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JamJews August Artist of the Month

Welcome back to the JamJews Artist of the Month series! This month, we feature Theo Canter! Theo is a sophomore at Oberlin College, originally from the Upper West Side. His music comes from biblical poetry, American folk, and the melodies of his Balkan heritage.

JJ: What is your Jewish background like?

I am at a beautiful crossroads Jewishly, both worlds of which enhance my Jewish identity. My father grew up traditionally orthodox in New York, plastic-covered couches kind, which has given me an appreciation for tradition, Jewish humor, an identifying with the American dream.

My mother’s side is a whole different story; her father is a Holocaust survivor from Greece, her mother from a family of successful New York businesspeople and artists. She grew up one of the few Jews in her town in Vermont. From there I get an appreciation of the uniqueness of my identity and history, a funky spontaneity and DIY approach to both life and Judaism.

I’ve spent the majority of my life in Jewish environments: my school, Heschel, my synagogue Bnai Jeshurun, Camp Ramah in the Rockies, the Hillel and Chabad of Oberlin.

Perhaps the pinnacle of my Jewish journey so far has been my gap year in Israel on the Kivunim program. There, I studied Hebrew, Arabic, Jewish and global history, as well as visiting 12 countries around the world — everywhere from Morocco, to Albania, to India — with significance for both Jewish and civilizational history. Through my travels, I came to appreciate the global roots of Judaism.

In college, I am now for the first time in a not entirely Jewish environment. Although in high school I was more secular, my being one of the few observant Jews in college has made me more aware and observant of what a gift my religion and community is. That said, I am blessed to have a community of supportive musical and Jewish colleagues in college too. I’ve found that by embracing the uniqueness of my Jewish identity more, I draw myself closer both with the Jewish people and with anyone who knows what it’s like to be some kind of other.

JJ: How has your music been inspired (or not) by Judaism and Jewish music?

Music is a big part of my Judaism. At my school, I helped found the music minyan, where we infused spiritual melodies and singing into our daily prayers. At my synagogue, I’ve led high holiday services for the whole congregation. At my camp, I’ve led campers and staff together around campfires and prayers with my guitar. Judaism influences my music too — I take great inspiration in the textual themes of the liturgy, especially the prophets of the Tanach, as well as the ornate melodies and lyrics of Sephardic piyutim. And whether coincidentally or not, most of my favorite artists and musical inspirations are Jewish: Bob Dylan, Leonard Cohen, Simon and Garfunkel. Their lyrics all ‘sound’ Jewish to me, as I hope they would for other people too. I see myself as a musician following in their footsteps of gentle poetic words and soft soulful melodies.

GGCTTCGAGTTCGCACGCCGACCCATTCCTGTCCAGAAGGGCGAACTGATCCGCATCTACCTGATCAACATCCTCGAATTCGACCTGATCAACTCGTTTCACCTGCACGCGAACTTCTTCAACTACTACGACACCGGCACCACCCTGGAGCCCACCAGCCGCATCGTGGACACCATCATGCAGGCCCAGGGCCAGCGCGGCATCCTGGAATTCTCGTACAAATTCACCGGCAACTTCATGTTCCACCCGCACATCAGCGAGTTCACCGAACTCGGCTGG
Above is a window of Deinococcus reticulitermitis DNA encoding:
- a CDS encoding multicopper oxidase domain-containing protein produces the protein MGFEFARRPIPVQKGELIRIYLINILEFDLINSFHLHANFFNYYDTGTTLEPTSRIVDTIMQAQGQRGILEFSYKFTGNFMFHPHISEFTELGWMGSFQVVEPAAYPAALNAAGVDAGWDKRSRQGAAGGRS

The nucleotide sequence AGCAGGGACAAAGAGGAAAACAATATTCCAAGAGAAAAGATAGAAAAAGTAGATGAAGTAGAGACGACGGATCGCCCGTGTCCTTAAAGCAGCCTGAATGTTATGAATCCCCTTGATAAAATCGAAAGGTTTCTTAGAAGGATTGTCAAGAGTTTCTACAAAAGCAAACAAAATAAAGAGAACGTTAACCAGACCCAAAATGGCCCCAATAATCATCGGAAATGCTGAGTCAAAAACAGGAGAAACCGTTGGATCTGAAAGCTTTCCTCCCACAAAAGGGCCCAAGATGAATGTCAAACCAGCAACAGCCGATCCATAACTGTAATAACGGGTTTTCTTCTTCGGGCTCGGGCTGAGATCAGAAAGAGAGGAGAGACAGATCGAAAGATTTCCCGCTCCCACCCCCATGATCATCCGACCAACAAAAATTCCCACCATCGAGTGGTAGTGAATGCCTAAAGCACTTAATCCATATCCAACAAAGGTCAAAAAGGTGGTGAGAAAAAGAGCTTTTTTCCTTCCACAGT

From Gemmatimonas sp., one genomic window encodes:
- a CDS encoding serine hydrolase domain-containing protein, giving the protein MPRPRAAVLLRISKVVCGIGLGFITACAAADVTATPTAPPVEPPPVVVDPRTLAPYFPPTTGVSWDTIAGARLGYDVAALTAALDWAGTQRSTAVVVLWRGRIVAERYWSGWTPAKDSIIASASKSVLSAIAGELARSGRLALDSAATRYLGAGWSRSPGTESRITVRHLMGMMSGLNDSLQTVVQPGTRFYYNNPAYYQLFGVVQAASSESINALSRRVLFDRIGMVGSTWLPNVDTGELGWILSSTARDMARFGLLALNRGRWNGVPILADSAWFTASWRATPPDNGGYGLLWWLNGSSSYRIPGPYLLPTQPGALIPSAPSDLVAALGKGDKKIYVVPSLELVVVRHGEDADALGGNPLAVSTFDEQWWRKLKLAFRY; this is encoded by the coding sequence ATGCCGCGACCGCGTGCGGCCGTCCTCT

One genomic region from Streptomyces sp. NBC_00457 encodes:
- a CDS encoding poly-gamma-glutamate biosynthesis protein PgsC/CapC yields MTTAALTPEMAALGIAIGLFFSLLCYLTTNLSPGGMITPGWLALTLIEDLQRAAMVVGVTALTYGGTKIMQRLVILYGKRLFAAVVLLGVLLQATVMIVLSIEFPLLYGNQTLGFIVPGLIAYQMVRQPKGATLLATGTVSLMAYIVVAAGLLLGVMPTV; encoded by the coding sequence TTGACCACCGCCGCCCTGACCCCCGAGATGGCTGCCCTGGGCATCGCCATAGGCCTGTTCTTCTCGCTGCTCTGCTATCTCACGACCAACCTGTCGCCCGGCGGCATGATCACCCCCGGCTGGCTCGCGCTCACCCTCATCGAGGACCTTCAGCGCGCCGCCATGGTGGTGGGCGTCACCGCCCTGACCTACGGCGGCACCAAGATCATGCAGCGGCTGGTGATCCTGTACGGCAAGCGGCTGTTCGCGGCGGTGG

And there’s also my connection with music that is culturally adjacent to Judaism - especially from the Mediterranean world. So many Jewish songs give and take melodies from folk songs there, to the point that we don’t know who wrote what originally, and I like to hearken to that cultural world as a foundation for my musical identity too. I like to think most music can be classified as Jewish — certainly given the importance of Judaism for me, I imagine that reflects in the music I write and perform.

JJ: What is your current Jewish practice and identity like?

I'd like to say Judaism is central to my identity, and I'm always trying to expand my connection to it. In terms of Halacha, I keep Shabbat and kashrut, and during this time inside have sometimes put on tefillin in the morning which has been a special experience. My practice is probably closest to Conservative, although I draw inspiration from many diverse strains of Judaism, especially Hassidic spirituality and nigunim, Sephardi piyutim (and food!). Now that I’m no longer in an all Jewish environment, much of my Judaism is entirely my own choice, which makes it much more meaningful. I feel grateful and blessed to have grown up in a community and family which gave me free choice and taught me how beautiful the Jewish tradition is.

JJ: What bands have you been in?

I was in my high school acapella group, the Heschel Harmonizers, which really taught me to appreciate singing, and exposed me to a whole different kind of Jewish music. I’ve played at some open mics and the like but have never really been in a band, although some friends and I in college hope to start one soon.

JJ: What is your favorite style of music to play?

I enjoy anything that can be played on guitar and sung along too. (My musical taste is usually around 50 songs that I listen to non stop for a month and then phase some out.) I am especially drawn to folk music, be it American or Mediterranean, as a vehicle for large groups of people to come together over it in celebration or mourning. Certainly some Jewish songs have elements of that too.

JJ: If you were to create a themed tefillah (prayer) service in any genre, what would you choose and why?

I think that rap and hip hop are beautiful in how they communicate raw emotion, even if that sometimes sounds angry. I would love to lead a themed rap tefillah service, with people expressing the same feelings from tefillot in their own original lyrics.

JJ: Anything else you'd like JamJews to know?

I am so appreciative of the opportunity you’ve given me to be here on this stage sharing my love for music and Judaism. I hope that you connect with and enjoy the music I share, and I welcome any feedback.

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